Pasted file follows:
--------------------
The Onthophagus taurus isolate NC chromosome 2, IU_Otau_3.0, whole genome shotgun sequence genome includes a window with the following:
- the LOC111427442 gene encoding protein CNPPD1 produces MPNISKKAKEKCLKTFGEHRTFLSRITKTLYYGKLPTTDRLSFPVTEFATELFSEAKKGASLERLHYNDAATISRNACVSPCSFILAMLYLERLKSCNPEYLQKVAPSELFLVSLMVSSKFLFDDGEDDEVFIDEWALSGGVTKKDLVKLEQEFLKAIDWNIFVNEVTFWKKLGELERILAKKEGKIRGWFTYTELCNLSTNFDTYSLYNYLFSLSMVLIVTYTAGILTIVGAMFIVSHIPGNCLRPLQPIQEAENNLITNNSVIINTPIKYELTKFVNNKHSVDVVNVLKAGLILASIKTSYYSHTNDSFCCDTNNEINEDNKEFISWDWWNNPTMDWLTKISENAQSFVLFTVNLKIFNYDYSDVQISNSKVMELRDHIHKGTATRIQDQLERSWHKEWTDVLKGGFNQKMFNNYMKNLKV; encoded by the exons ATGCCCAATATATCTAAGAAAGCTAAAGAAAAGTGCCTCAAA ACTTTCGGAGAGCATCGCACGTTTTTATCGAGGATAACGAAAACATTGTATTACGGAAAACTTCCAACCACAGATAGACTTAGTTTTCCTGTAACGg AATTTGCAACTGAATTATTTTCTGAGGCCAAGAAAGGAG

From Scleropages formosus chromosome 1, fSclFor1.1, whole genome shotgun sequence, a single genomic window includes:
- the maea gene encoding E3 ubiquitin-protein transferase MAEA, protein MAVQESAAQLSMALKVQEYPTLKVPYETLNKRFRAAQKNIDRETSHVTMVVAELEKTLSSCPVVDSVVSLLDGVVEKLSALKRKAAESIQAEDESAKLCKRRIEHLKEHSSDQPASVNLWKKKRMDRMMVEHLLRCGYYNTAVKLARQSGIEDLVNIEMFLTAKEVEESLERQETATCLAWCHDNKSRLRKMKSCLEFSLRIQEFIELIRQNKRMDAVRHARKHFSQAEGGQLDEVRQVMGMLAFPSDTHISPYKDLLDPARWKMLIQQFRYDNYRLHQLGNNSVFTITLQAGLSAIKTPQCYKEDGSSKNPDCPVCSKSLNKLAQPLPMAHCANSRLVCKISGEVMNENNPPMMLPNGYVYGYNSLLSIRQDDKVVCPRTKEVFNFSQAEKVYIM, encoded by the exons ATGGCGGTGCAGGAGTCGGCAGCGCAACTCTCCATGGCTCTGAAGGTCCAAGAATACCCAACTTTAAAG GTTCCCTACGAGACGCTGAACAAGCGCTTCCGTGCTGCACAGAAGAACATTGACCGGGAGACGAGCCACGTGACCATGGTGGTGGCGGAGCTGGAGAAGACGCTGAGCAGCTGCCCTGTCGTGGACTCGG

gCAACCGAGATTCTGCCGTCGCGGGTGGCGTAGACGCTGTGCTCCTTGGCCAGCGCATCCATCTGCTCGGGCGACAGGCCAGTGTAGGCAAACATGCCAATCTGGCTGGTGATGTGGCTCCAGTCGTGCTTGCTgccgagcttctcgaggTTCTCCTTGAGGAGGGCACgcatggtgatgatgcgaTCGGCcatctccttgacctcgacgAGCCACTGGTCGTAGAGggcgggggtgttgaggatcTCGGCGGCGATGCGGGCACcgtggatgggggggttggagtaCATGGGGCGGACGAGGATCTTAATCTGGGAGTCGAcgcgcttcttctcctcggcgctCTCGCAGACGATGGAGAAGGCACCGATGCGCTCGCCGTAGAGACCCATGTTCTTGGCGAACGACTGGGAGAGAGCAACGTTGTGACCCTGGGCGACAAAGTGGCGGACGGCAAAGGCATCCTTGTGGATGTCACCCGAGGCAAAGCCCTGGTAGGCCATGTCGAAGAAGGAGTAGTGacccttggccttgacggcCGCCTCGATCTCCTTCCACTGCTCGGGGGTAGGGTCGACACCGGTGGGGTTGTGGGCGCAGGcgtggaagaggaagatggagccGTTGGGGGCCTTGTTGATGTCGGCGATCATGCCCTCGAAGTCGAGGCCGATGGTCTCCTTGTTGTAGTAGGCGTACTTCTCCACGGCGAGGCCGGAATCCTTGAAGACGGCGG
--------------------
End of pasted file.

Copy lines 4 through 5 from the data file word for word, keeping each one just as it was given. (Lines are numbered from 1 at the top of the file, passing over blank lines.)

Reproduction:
- the maea gene encoding E3 ubiquitin-protein transferase MAEA, protein MAVQESAAQLSMALKVQEYPTLKVPYETLNKRFRAAQKNIDRETSHVTMVVAELEKTLSSCPVVDSVVSLLDGVVEKLSALKRKAAESIQAEDESAKLCKRRIEHLKEHSSDQPASVNLWKKKRMDRMMVEHLLRCGYYNTAVKLARQSGIEDLVNIEMFLTAKEVEESLERQETATCLAWCHDNKSRLRKMKSCLEFSLRIQEFIELIRQNKRMDAVRHARKHFSQAEGGQLDEVRQVMGMLAFPSDTHISPYKDLLDPARWKMLIQQFRYDNYRLHQLGNNSVFTITLQAGLSAIKTPQCYKEDGSSKNPDCPVCSKSLNKLAQPLPMAHCANSRLVCKISGEVMNENNPPMMLPNGYVYGYNSLLSIRQDDKVVCPRTKEVFNFSQAEKVYIM, encoded by the exons ATGGCGGTGCAGGAGTCGGCAGCGCAACTCTCCATGGCTCTGAAGGTCCAAGAATACCCAACTTTAAAG GTTCCCTACGAGACGCTGAACAAGCGCTTCCGTGCTGCACAGAAGAACATTGACCGGGAGACGAGCCACGTGACCATGGTGGTGGCGGAGCTGGAGAAGACGCTGAGCAGCTGCCCTGTCGTGGACTCGG

gCAACCGAGATTCTGCCGTCGCGGGTGGCGTAGACGCTGTGCTCCTTGGCCAGCGCATCCATCTGCTCGGGCGACAGGCCAGTGTAGGCAAACATGCCAATCTGGCTGGTGATGTGGCTCCAGTCGTGCTTGCTgccgagcttctcgaggTTCTCCTTGAGGAGGGCACgcatggtgatgatgcgaTCGGCcatctccttgacctcgacgAGCCACTGGTCGTAGAGggcgggggtgttgaggatcTCGGCGGCGATGCGGGCACcgtggatgggggggttggagtaCATGGGGCGGACGAGGATCTTAATCTGGGAGTCGAcgcgcttcttctcctcggcgctCTCGCAGACGATGGAGAAGGCACCGATGCGCTCGCCGTAGAGACCCATGTTCTTGGCGAACGACTGGGAGAGAGCAACGTTGTGACCCTGGGCGACAAAGTGGCGGACGGCAAAGGCATCCTTGTGGATGTCACCCGAGGCAAAGCCCTGGTAGGCCATGTCGAAGAAGGAGTAGTGacccttggccttgacggcCGCCTCGATCTCCTTCCACTGCTCGGGGGTAGGGTCGACACCGGTGGGGTTGTGGGCGCAGGcgtggaagaggaagatggagccGTTGGGGGCCTTGTTGATGTCGGCGATCATGCCCTCGAAGTCGAGGCCGATGGTCTCCTTGTTGTAGTAGGCGTACTTCTCCACGGCGAGGCCGGAATCCTTGAAGACGGCGG